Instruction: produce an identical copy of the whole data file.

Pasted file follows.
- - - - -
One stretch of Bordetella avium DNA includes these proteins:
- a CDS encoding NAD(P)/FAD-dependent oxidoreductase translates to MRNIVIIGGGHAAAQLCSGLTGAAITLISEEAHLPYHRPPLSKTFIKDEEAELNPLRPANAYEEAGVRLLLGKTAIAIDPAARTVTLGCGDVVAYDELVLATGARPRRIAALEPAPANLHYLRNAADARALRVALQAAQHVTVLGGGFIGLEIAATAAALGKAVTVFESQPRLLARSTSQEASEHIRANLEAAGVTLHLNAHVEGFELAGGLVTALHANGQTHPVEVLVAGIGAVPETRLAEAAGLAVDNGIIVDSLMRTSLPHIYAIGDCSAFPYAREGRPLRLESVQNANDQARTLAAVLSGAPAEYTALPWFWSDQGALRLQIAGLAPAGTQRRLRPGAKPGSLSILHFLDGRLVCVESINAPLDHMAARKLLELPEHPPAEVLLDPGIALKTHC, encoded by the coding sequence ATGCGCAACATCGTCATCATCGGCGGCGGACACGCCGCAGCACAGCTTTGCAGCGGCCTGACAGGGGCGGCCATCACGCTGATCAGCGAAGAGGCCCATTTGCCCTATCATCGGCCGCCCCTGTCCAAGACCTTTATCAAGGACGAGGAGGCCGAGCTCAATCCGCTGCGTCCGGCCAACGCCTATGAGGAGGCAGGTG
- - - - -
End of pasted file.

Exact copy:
One stretch of Bordetella avium DNA includes these proteins:
- a CDS encoding NAD(P)/FAD-dependent oxidoreductase translates to MRNIVIIGGGHAAAQLCSGLTGAAITLISEEAHLPYHRPPLSKTFIKDEEAELNPLRPANAYEEAGVRLLLGKTAIAIDPAARTVTLGCGDVVAYDELVLATGARPRRIAALEPAPANLHYLRNAADARALRVALQAAQHVTVLGGGFIGLEIAATAAALGKAVTVFESQPRLLARSTSQEASEHIRANLEAAGVTLHLNAHVEGFELAGGLVTALHANGQTHPVEVLVAGIGAVPETRLAEAAGLAVDNGIIVDSLMRTSLPHIYAIGDCSAFPYAREGRPLRLESVQNANDQARTLAAVLSGAPAEYTALPWFWSDQGALRLQIAGLAPAGTQRRLRPGAKPGSLSILHFLDGRLVCVESINAPLDHMAARKLLELPEHPPAEVLLDPGIALKTHC, encoded by the coding sequence ATGCGCAACATCGTCATCATCGGCGGCGGACACGCCGCAGCACAGCTTTGCAGCGGCCTGACAGGGGCGGCCATCACGCTGATCAGCGAAGAGGCCCATTTGCCCTATCATCGGCCGCCCCTGTCCAAGACCTTTATCAAGGACGAGGAGGCCGAGCTCAATCCGCTGCGTCCGGCCAACGCCTATGAGGAGGCAGGTG